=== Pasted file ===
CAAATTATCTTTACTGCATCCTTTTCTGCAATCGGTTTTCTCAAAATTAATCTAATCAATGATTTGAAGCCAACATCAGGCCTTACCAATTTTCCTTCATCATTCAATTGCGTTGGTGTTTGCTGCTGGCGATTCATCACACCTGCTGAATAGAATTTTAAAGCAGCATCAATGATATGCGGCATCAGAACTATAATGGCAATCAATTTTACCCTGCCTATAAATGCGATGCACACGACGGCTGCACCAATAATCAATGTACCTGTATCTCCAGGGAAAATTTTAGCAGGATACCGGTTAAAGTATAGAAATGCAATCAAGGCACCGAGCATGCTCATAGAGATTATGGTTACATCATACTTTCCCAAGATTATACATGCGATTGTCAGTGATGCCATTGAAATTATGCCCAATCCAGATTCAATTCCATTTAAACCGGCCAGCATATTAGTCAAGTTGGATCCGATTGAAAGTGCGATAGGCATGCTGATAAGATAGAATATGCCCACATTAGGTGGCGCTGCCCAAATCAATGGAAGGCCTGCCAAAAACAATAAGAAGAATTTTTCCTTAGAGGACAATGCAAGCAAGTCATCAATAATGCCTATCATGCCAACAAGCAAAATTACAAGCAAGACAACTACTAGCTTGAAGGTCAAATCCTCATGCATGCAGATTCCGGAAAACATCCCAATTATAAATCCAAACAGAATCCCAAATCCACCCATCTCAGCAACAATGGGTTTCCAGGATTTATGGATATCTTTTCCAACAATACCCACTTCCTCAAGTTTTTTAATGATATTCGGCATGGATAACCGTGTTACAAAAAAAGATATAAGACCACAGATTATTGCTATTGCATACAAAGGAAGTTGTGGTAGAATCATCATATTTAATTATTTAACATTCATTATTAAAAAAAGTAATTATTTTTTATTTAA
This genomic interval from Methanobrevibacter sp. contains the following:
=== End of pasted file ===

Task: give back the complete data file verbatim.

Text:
CAAATTATCTTTACTGCATCCTTTTCTGCAATCGGTTTTCTCAAAATTAATCTAATCAATGATTTGAAGCCAACATCAGGCCTTACCAATTTTCCTTCATCATTCAATTGCGTTGGTGTTTGCTGCTGGCGATTCATCACACCTGCTGAATAGAATTTTAAAGCAGCATCAATGATATGCGGCATCAGAACTATAATGGCAATCAATTTTACCCTGCCTATAAATGCGATGCACACGACGGCTGCACCAATAATCAATGTACCTGTATCTCCAGGGAAAATTTTAGCAGGATACCGGTTAAAGTATAGAAATGCAATCAAGGCACCGAGCATGCTCATAGAGATTATGGTTACATCATACTTTCCCAAGATTATACATGCGATTGTCAGTGATGCCATTGAAATTATGCCCAATCCAGATTCAATTCCATTTAAACCGGCCAGCATATTAGTCAAGTTGGATCCGATTGAAAGTGCGATAGGCATGCTGATAAGATAGAATATGCCCACATTAGGTGGCGCTGCCCAAATCAATGGAAGGCCTGCCAAAAACAATAAGAAGAATTTTTCCTTAGAGGACAATGCAAGCAAGTCATCAATAATGCCTATCATGCCAACAAGCAAAATTACAAGCAAGACAACTACTAGCTTGAAGGTCAAATCCTCATGCATGCAGATTCCGGAAAACATCCCAATTATAAATCCAAACAGAATCCCAAATCCACCCATCTCAGCAACAATGGGTTTCCAGGATTTATGGATATCTTTTCCAACAATACCCACTTCCTCAAGTTTTTTAATGATATTCGGCATGGATAACCGTGTTACAAAAAAAGATATAAGACCACAGATTATTGCTATTGCATACAAAGGAAGTTGTGGTAGAATCATCATATTTAATTATTTAACATTCATTATTAAAAAAAGTAATTATTTTTTATTTAA
This genomic interval from Methanobrevibacter sp. contains the following: